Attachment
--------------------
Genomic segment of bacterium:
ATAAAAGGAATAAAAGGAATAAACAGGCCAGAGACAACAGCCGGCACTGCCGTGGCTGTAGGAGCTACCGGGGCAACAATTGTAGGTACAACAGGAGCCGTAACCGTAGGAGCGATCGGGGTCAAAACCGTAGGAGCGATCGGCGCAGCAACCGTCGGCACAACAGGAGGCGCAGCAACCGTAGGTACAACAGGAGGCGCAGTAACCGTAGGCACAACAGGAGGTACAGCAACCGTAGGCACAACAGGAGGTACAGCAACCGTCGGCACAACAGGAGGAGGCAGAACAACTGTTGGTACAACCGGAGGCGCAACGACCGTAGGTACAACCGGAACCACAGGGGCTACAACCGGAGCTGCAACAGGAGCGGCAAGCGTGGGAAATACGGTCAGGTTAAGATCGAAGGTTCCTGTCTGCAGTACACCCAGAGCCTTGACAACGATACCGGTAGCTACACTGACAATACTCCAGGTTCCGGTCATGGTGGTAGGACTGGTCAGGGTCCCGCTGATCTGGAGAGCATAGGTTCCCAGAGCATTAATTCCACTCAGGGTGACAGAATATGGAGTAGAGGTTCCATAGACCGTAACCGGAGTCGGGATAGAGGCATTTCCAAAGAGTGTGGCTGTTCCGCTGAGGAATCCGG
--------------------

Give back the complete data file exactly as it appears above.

Genomic segment of bacterium:
ATAAAAGGAATAAAAGGAATAAACAGGCCAGAGACAACAGCCGGCACTGCCGTGGCTGTAGGAGCTACCGGGGCAACAATTGTAGGTACAACAGGAGCCGTAACCGTAGGAGCGATCGGGGTCAAAACCGTAGGAGCGATCGGCGCAGCAACCGTCGGCACAACAGGAGGCGCAGCAACCGTAGGTACAACAGGAGGCGCAGTAACCGTAGGCACAACAGGAGGTACAGCAACCGTAGGCACAACAGGAGGTACAGCAACCGTCGGCACAACAGGAGGAGGCAGAACAACTGTTGGTACAACCGGAGGCGCAACGACCGTAGGTACAACCGGAACCACAGGGGCTACAACCGGAGCTGCAACAGGAGCGGCAAGCGTGGGAAATACGGTCAGGTTAAGATCGAAGGTTCCTGTCTGCAGTACACCCAGAGCCTTGACAACGATACCGGTAGCTACACTGACAATACTCCAGGTTCCGGTCATGGTGGTAGGACTGGTCAGGGTCCCGCTGATCTGGAGAGCATAGGTTCCCAGAGCATTAATTCCACTCAGGGTGACAGAATATGGAGTAGAGGTTCCATAGACCGTAACCGGAGTCGGGATAGAGGCATTTCCAAAGAGTGTGGCTGTTCCGCTGAGGAATCCGG